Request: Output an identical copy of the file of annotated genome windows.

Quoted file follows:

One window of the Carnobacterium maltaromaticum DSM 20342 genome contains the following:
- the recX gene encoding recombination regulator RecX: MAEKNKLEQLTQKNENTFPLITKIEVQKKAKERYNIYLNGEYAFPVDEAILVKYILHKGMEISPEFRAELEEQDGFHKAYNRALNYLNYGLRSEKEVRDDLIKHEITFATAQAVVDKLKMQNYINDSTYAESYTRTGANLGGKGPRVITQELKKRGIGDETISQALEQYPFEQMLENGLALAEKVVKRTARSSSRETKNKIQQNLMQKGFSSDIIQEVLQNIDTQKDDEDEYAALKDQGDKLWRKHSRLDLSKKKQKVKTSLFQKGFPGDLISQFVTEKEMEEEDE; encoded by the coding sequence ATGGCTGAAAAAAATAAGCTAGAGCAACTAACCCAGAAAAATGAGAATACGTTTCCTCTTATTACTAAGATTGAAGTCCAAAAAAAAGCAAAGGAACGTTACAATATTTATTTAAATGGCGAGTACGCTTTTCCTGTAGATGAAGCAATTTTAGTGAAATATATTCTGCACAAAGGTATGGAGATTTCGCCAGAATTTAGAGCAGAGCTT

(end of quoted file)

One window of the Carnobacterium maltaromaticum DSM 20342 genome contains the following:
- the recX gene encoding recombination regulator RecX: MAEKNKLEQLTQKNENTFPLITKIEVQKKAKERYNIYLNGEYAFPVDEAILVKYILHKGMEISPEFRAELEEQDGFHKAYNRALNYLNYGLRSEKEVRDDLIKHEITFATAQAVVDKLKMQNYINDSTYAESYTRTGANLGGKGPRVITQELKKRGIGDETISQALEQYPFEQMLENGLALAEKVVKRTARSSSRETKNKIQQNLMQKGFSSDIIQEVLQNIDTQKDDEDEYAALKDQGDKLWRKHSRLDLSKKKQKVKTSLFQKGFPGDLISQFVTEKEMEEEDE; encoded by the coding sequence ATGGCTGAAAAAAATAAGCTAGAGCAACTAACCCAGAAAAATGAGAATACGTTTCCTCTTATTACTAAGATTGAAGTCCAAAAAAAAGCAAAGGAACGTTACAATATTTATTTAAATGGCGAGTACGCTTTTCCTGTAGATGAAGCAATTTTAGTGAAATATATTCTGCACAAAGGTATGGAGATTTCGCCAGAATTTAGAGCAGAGCTT